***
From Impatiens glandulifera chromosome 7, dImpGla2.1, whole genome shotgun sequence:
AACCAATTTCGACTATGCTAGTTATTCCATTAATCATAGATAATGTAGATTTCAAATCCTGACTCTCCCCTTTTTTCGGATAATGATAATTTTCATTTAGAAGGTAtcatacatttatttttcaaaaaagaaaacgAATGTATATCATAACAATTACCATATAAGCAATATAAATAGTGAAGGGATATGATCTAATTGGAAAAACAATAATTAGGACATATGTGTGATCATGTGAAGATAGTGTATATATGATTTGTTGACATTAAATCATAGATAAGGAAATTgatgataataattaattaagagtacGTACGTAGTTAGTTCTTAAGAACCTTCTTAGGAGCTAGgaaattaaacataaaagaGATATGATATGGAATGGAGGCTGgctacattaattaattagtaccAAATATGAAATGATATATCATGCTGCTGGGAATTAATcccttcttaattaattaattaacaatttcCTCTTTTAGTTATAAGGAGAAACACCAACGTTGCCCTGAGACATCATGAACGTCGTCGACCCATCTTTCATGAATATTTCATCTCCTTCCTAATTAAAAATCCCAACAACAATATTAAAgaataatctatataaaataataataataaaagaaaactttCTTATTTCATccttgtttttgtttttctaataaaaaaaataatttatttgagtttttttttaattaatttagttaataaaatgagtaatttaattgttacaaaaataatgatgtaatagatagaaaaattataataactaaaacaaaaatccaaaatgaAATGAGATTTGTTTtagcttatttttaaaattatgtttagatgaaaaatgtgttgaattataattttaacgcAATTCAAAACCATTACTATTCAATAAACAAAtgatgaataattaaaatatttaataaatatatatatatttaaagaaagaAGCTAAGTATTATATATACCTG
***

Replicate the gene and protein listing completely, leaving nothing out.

From Impatiens glandulifera chromosome 7, dImpGla2.1, whole genome shotgun sequence:
AACCAATTTCGACTATGCTAGTTATTCCATTAATCATAGATAATGTAGATTTCAAATCCTGACTCTCCCCTTTTTTCGGATAATGATAATTTTCATTTAGAAGGTAtcatacatttatttttcaaaaaagaaaacgAATGTATATCATAACAATTACCATATAAGCAATATAAATAGTGAAGGGATATGATCTAATTGGAAAAACAATAATTAGGACATATGTGTGATCATGTGAAGATAGTGTATATATGATTTGTTGACATTAAATCATAGATAAGGAAATTgatgataataattaattaagagtacGTACGTAGTTAGTTCTTAAGAACCTTCTTAGGAGCTAGgaaattaaacataaaagaGATATGATATGGAATGGAGGCTGgctacattaattaattagtaccAAATATGAAATGATATATCATGCTGCTGGGAATTAATcccttcttaattaattaattaacaatttcCTCTTTTAGTTATAAGGAGAAACACCAACGTTGCCCTGAGACATCATGAACGTCGTCGACCCATCTTTCATGAATATTTCATCTCCTTCCTAATTAAAAATCCCAACAACAATATTAAAgaataatctatataaaataataataataaaagaaaactttCTTATTTCATccttgtttttgtttttctaataaaaaaaataatttatttgagtttttttttaattaatttagttaataaaatgagtaatttaattgttacaaaaataatgatgtaatagatagaaaaattataataactaaaacaaaaatccaaaatgaAATGAGATTTGTTTtagcttatttttaaaattatgtttagatgaaaaatgtgttgaattataattttaacgcAATTCAAAACCATTACTATTCAATAAACAAAtgatgaataattaaaatatttaataaatatatatatatttaaagaaagaAGCTAAGTATTATATATACCTG